The Definition of Duelling Pistols
Single shot pistols, of a design originating in England, in vogue circa 1770 - 1850, built necessarily in pairs, either of flintlock or percussion ignition,
usually finely made and cased together with loading accessories. Dueling pistols tended to be lighter and sleeker than their contemporary service pistols.
They tended to have smoothbore (or sometimes secret, scratch-rifling), octagon (or octagon-to-round) barrels around nine or ten inches long of some form of damascus steel,
bores just over a half-inch, ramrods, rudimentary sights front and rear, single-set triggers, roller-bearing frizzens and curved grips integral with full or half-stocks.
They were usually of high quality construction, sometimes with silver furniture, but normally of relatively plain decoration.
19 Other Firearms Definitions You Need To Know
Commonly shortened to mag pouch, this is a device to hold extra magazines which fastens to the shooter's belt.
Markings impressed into the base of a cartridge case, normally identifying the maker's name, the cartridge calibre designation, and sometimes the date.
A stock on a long gun that can be shoved into itself to shorten it, either for storage or to make the gun fit shooters of different sizes.
A type of ammunition that utilizes a projectile or projectiles that contain a compound in its base that burns during its flight to provide a visual reference of the projectile's trajectory.
Brady Handgun Violence Prevention Act of 1993.
The Brady Handgun Violence Prevention Act of 1993 mandates background checks of gun buyers in order to prevent sales to people prohibited under the Gun Control Act of 1968 legislation.
Requires checks to be performed through the FBI's National Instant Criminal Background Check System (NICS).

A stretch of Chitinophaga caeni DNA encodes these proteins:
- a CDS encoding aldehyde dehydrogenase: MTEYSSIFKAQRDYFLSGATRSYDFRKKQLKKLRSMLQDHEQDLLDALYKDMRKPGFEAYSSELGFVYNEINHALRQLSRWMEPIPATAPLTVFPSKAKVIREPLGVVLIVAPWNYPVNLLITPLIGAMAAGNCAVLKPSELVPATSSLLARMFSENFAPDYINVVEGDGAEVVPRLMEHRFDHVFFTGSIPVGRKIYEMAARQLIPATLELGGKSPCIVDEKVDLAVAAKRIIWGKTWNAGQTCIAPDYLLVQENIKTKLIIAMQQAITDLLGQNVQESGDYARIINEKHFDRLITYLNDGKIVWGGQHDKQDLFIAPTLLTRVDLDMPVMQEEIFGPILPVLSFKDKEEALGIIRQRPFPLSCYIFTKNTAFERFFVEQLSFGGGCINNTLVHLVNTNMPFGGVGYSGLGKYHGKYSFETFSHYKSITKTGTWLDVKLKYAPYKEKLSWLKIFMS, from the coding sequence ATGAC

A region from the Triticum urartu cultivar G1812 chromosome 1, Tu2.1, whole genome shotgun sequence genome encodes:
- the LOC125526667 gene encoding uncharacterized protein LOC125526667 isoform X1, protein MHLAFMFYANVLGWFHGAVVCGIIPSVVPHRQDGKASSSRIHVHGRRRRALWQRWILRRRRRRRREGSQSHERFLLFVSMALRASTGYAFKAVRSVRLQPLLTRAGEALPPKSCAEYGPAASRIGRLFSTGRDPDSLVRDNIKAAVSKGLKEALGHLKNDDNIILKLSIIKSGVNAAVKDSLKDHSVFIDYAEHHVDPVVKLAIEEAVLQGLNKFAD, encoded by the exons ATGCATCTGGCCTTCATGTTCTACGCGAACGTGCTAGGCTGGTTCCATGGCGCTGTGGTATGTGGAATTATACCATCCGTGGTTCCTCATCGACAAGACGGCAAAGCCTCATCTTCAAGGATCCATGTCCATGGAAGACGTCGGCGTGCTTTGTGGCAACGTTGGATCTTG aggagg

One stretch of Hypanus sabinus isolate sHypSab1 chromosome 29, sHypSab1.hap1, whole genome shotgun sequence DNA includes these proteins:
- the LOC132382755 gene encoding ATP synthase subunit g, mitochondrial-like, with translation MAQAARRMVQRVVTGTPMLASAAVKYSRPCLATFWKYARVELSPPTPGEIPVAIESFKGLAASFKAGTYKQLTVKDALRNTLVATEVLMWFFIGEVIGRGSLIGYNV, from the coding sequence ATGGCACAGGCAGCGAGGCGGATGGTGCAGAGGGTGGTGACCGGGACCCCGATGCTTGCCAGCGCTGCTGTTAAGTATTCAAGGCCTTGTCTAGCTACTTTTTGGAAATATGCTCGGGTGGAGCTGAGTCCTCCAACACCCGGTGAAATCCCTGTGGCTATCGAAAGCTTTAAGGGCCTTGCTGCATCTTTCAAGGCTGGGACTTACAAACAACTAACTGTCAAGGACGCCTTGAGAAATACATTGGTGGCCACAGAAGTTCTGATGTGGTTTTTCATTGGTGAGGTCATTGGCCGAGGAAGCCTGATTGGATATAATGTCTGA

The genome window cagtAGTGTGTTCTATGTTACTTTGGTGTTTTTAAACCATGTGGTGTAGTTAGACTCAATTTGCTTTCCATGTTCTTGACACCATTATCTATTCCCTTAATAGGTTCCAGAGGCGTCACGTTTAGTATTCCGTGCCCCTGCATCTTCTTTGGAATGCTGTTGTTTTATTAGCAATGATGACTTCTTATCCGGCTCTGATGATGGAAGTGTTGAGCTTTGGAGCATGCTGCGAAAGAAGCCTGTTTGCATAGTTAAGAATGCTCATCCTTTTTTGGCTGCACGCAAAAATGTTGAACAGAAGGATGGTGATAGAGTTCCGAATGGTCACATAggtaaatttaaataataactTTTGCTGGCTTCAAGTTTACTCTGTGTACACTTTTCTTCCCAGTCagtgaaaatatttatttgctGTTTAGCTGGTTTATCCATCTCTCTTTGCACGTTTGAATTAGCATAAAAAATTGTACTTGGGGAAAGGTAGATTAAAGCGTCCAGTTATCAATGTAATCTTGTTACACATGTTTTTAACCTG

Records of who has been checked are not preserved because federal law prohibits the creation of a national registry of gun ownership.
Sales by unlicensed private sellers who are not engaged in gun dealing as a business are not subject to the checks under federal law, though they are required by some states.
A firearm that has had numerous careful machining cuts
taken in its exterior with a view to exposing and demonstrating the functioning
of critical parts of its mechanism
A mechanical device that protrudes from the gun when a round is in position ready to be fired, giving a visual and tactile indication that the gun is loaded.
The degree to which the barrel(s) of a break-open gun drop down; the size of the opening space,
which should be sufficient to allow for ease of loading, unloading and properly-functioning ejection.
A good gape is easier to achieve on a side-by-side than an over & under where the bottom barrel is well-enclosed by the action body.
The slang term for the procedure to clear a misfeed. To clear a misfeed, tap the base of the magazine firmly to be sure it is properly seated,
rack the slide to eject an empty case or feed a new round, and assess to
be sure your target still needs shooting. If it does, pull the trigger to create the bang.
A metal, usually copper, wrapped around a lead core to form a bullet.
Slang for a gun or the action of carrying a gun concealed, e.g "The Bersa Thunder .380 is a fantastic gun for carrying" or "Do you carry?".
A name for any palm sized handgun which fires a small caliber.
An optical sight, offering some magnification, often variable, with some kind of adjustable aiming grid inside (a reticle),
which when mounted on a firearm, usually a rifle, makes sighting easier.
A tube, usually metal, through which a controlled explosion or rapid expansion of gases are released in order to propel a projectile out of the end at a high velocity.
It is the tube through which the bullet or shot travels. The barrel serves the purpose of providing direction and velocity to the bullet.
A safety which is placed within the gun and is not accessible to the user. Internal safeties are generally designed to prevent unintentional discharges when the gun is dropped or mishandled.
A shotgun shooting sport in which the competitors attempt to break aerial targets directed toward them or crossing in front of them from different angles and elevations. It is an Olympic shooting sport.
Sometimes spelled Bi-Pod.
A support device that is similar to a tripod or monopod, but with two legs. On firearms, bipods are commonly used on rifles to provide a forward rest and reduce motion.
The bipod permits the operator to rest the weapon on the ground, a low wall, or other object, reducing operator fatigue and permitting increased accuracy.